With Mobile World Congress in Barcelona almost at an end, last night Blackberry chief executive John Chen surprisingly announced BlackBerry’s re-entry into the touchscreen mobile market with the ‘Leap’, joining the recent classic keyboard models, with another three variants to come in 2015.
With an estimated 1,000 smartphones being shipped globally every minute compared to nothing less than a decade ago, can Blackberry reignite enthusiasm – not only amongst new customers, but those die hard brand advocates?
Blackberry shipped 7.9 million phones last year according to a Gartner study, six times less than in 2011 (51.1m).
The brand certainly still deserves some credence, after all it continues to dominate in the B2B sector and has suffered fewer embarrassing privacy leaks than some rivals.
This time, Blackberry will provide access to its services on iOS, Android and Windows phones for a fee as ‘experience suites’, which all sounds very complicated.
With hungry competitors like Microsoft, LG and Motorola bringing similar mid-range devices with more innovations and greater advertising spend to the market, can Blackberry continue to trade on good will and is its market now too business centric to be relevant to make the ‘Leap’?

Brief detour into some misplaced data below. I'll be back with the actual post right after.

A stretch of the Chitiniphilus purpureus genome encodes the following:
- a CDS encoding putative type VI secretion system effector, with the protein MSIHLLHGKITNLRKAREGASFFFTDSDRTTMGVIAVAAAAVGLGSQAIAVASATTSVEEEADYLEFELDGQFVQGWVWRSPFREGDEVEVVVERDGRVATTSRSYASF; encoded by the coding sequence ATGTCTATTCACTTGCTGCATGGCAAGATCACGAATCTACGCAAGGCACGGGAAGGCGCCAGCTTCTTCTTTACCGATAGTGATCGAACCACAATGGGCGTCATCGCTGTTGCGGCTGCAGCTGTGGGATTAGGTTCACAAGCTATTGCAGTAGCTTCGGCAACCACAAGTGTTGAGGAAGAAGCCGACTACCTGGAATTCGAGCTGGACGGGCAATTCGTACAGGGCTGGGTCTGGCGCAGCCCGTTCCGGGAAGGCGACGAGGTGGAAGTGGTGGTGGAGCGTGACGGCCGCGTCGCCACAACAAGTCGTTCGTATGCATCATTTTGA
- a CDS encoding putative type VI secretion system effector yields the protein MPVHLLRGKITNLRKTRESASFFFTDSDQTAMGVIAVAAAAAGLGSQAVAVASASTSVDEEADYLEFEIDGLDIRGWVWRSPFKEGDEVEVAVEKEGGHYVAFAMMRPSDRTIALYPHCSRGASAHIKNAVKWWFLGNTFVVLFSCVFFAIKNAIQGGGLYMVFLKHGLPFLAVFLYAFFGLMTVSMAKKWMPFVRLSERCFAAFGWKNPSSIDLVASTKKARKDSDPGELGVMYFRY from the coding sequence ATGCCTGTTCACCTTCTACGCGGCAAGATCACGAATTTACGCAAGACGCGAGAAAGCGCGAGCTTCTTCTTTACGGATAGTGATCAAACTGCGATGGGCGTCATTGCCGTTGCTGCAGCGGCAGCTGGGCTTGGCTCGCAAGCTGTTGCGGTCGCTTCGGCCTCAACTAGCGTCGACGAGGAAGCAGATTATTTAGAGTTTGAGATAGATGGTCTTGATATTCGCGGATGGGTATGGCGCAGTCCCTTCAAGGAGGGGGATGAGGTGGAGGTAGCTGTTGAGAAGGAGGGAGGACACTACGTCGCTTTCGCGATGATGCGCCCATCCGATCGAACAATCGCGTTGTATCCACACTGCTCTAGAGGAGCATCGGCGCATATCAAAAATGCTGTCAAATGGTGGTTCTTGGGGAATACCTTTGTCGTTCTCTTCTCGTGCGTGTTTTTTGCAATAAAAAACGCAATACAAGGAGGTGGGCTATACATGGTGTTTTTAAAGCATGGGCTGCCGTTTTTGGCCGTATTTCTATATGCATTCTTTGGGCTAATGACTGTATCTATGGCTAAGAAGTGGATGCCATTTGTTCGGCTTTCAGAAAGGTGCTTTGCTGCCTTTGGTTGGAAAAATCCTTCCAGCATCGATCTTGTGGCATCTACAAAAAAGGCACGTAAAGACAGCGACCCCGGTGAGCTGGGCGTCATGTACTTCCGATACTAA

I hope it’s not too late for Blackberry – it paved the way for the globe’s current top two players who most certainly copied what Blackberry created, and did it well with lesser products but great advertising and brand advocacy.
To survive in my view, Blackberry must once again focus hard on its brand, values, heritage and innovation in a manner which appeals to both more established and emerging demographics.
It needs to stay in the game and keep the competition fresh to offer more choice to both business and consumers.
I guarantee that every mobile carrier wants to see Blackberry survive to ensure certain brands have less control over their business models and a broad spread of brands to partner with now, tomorrow and long-term.